Automated Fare Collection and the future of Metro Transport in India
by Sanjeev Subhedar, on Oct 31, 2019 3:45:00 PM
Estimated reading time: 2 mins
The transport industry in India has witnessed a gradual evolution from manual ticketing to smart tokens. With the increasing footfall, unprecedented passenger volumes, and demanding millennials, the transport ticketing trend is moving away from closed loop fare media to new ticketing technologies, such as Account Based Ticketing, Open Loop, Quick Response (QR) code, Near Field Communication (NFC), and mobile and contactless ticketing.
New standards such as National Common Mobility Card (NCMC) are paving the way towards multi-modal transit in a city, a state, and can be gradually extended to a nation. Similarly, we are soon going to see the advent of biometric ticketing such as face recognition in India.
NFC and Multi-modal Transit
Near Field Communication or NFC is a communication protocol that enables transactions between two electronic devices when they are within 4 cm distance from each other. NFC powered Automated Fare Collection system or Automatic Fare Collection system or AFC system has been around for quite some time in European countries. The key benefit that NFC can bring in ticketing is the use of ‘mobile devices to act as tickets along with the likes of smart cards, credit cards, e-purse, etc’. This provides great convenience to the traveller and at the same time it can save operational costs for the operator as it substantially reduces card lifecycle management costs. In addition, a central clearing house system (CCHS) acts as an enabler for a multi-modal transit, wherein it identifies the fare media, the associated unique id number, and the identity of the person while apportioning the fare for each individual transport mode such as railway, metro, bus, water way, etc., between the from and to destinations.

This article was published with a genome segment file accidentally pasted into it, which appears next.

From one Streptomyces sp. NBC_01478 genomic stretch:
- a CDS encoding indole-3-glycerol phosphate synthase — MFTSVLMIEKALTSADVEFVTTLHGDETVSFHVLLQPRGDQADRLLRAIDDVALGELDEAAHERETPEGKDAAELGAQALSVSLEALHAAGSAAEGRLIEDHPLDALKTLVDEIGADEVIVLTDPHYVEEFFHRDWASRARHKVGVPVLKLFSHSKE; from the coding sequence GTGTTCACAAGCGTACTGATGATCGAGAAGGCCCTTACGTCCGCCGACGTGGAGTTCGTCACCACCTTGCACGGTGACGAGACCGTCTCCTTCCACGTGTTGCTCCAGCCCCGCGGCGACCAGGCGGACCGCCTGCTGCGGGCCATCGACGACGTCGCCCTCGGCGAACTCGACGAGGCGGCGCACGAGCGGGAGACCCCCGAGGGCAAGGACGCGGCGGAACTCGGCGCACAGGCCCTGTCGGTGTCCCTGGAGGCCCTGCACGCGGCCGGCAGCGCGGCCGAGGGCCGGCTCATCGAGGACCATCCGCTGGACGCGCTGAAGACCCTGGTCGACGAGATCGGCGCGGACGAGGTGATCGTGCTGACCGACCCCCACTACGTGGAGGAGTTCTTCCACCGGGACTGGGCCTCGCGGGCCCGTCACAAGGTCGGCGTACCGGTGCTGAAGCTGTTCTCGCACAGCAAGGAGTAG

NFC technology is enabling urban ecosystems to turn in to smart cities.
AFC system successfully deployed for Lucknow Metro to ensure zero revenue leakage.
AFC enabled rope-way installed on a highly arduous terrain, which is tread by 800 passengers per hour in peak seasons, enabled Shri Mata Vaishno Devi Shrine Board to reduce travel time from 3 hours to 15 minutes.
Account Based Ticketing (ABT) is the next major thing! It is simpler because it does not have the complications of an e-Purse. It facilitates different forms of tickets, such as NFC devices, smart cards or biometric identification such as face recognition. For a traveller, it brings the advantages of all the fare media mentioned above and for the operator it reduces the operational cost substantially. ABT along with QR code single journey/limited trips/single day ticketing is a very practical and simpler solution for future ticketing needs. ABT by very nature is highly scalable and multi model.
Towards building smart cities
Today, AFC systems are getting deployed at most transit points. The AFC ecosystem also comprises of smart gates, which accept contactless fare media, Ticket Vending Machines (TVMs), Add Value Machines (AVMs), Ticket Office Machines (TOM), and Excess Fare Office (EFO) machines. They are very user friendly and modern with in-built latest technology. This phenomenon is ensuring a gradual but steady transition towards smart city evolution in India. With the advent of hi-tech technology platforms, such as internet of things (IoT) solutions, machine to machine (M2M) service enablements, biometrics, etc., this transition is getting accelerated towards building better and faster solutions and services for smart cities.Excerpt from the interview of Mr. Sanjeev Subhedar, Executive Vice President & Head – Engineering Solutions, Datamatics Global Services Ltd., featured in Urban Railways Magazine’s May 2019 edition